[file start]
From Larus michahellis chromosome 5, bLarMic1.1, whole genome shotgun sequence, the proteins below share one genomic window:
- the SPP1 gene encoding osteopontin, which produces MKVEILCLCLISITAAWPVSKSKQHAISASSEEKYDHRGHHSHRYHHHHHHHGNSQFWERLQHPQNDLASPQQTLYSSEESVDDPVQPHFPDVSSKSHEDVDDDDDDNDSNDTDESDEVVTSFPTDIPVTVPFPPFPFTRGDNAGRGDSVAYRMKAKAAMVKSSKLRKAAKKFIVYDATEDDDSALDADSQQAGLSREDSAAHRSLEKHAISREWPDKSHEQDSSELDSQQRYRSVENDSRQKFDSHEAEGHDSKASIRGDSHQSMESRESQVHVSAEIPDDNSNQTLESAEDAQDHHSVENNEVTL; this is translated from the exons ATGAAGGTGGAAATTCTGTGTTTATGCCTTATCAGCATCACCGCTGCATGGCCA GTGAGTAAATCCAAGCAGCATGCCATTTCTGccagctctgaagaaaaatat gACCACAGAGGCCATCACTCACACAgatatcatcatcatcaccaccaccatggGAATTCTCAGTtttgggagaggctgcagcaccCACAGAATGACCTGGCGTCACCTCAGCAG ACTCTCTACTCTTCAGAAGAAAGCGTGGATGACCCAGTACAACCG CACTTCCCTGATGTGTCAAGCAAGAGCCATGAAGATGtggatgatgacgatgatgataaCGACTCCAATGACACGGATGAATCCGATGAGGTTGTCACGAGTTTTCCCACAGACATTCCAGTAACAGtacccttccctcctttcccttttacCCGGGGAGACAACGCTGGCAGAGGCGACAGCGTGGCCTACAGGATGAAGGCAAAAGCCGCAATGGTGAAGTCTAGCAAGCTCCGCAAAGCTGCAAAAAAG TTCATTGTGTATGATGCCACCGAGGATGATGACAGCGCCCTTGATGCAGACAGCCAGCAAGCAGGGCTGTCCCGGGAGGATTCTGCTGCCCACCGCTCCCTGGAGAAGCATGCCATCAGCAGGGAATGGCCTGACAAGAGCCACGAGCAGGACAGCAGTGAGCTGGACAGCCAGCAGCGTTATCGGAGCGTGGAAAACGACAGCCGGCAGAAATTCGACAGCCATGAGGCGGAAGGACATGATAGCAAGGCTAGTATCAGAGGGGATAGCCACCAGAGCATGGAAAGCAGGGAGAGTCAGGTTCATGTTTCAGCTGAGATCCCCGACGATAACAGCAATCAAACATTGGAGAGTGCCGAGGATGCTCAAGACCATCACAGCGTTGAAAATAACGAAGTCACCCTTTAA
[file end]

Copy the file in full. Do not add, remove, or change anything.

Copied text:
From Larus michahellis chromosome 5, bLarMic1.1, whole genome shotgun sequence, the proteins below share one genomic window:
- the SPP1 gene encoding osteopontin, which produces MKVEILCLCLISITAAWPVSKSKQHAISASSEEKYDHRGHHSHRYHHHHHHHGNSQFWERLQHPQNDLASPQQTLYSSEESVDDPVQPHFPDVSSKSHEDVDDDDDDNDSNDTDESDEVVTSFPTDIPVTVPFPPFPFTRGDNAGRGDSVAYRMKAKAAMVKSSKLRKAAKKFIVYDATEDDDSALDADSQQAGLSREDSAAHRSLEKHAISREWPDKSHEQDSSELDSQQRYRSVENDSRQKFDSHEAEGHDSKASIRGDSHQSMESRESQVHVSAEIPDDNSNQTLESAEDAQDHHSVENNEVTL; this is translated from the exons ATGAAGGTGGAAATTCTGTGTTTATGCCTTATCAGCATCACCGCTGCATGGCCA GTGAGTAAATCCAAGCAGCATGCCATTTCTGccagctctgaagaaaaatat gACCACAGAGGCCATCACTCACACAgatatcatcatcatcaccaccaccatggGAATTCTCAGTtttgggagaggctgcagcaccCACAGAATGACCTGGCGTCACCTCAGCAG ACTCTCTACTCTTCAGAAGAAAGCGTGGATGACCCAGTACAACCG CACTTCCCTGATGTGTCAAGCAAGAGCCATGAAGATGtggatgatgacgatgatgataaCGACTCCAATGACACGGATGAATCCGATGAGGTTGTCACGAGTTTTCCCACAGACATTCCAGTAACAGtacccttccctcctttcccttttacCCGGGGAGACAACGCTGGCAGAGGCGACAGCGTGGCCTACAGGATGAAGGCAAAAGCCGCAATGGTGAAGTCTAGCAAGCTCCGCAAAGCTGCAAAAAAG TTCATTGTGTATGATGCCACCGAGGATGATGACAGCGCCCTTGATGCAGACAGCCAGCAAGCAGGGCTGTCCCGGGAGGATTCTGCTGCCCACCGCTCCCTGGAGAAGCATGCCATCAGCAGGGAATGGCCTGACAAGAGCCACGAGCAGGACAGCAGTGAGCTGGACAGCCAGCAGCGTTATCGGAGCGTGGAAAACGACAGCCGGCAGAAATTCGACAGCCATGAGGCGGAAGGACATGATAGCAAGGCTAGTATCAGAGGGGATAGCCACCAGAGCATGGAAAGCAGGGAGAGTCAGGTTCATGTTTCAGCTGAGATCCCCGACGATAACAGCAATCAAACATTGGAGAGTGCCGAGGATGCTCAAGACCATCACAGCGTTGAAAATAACGAAGTCACCCTTTAA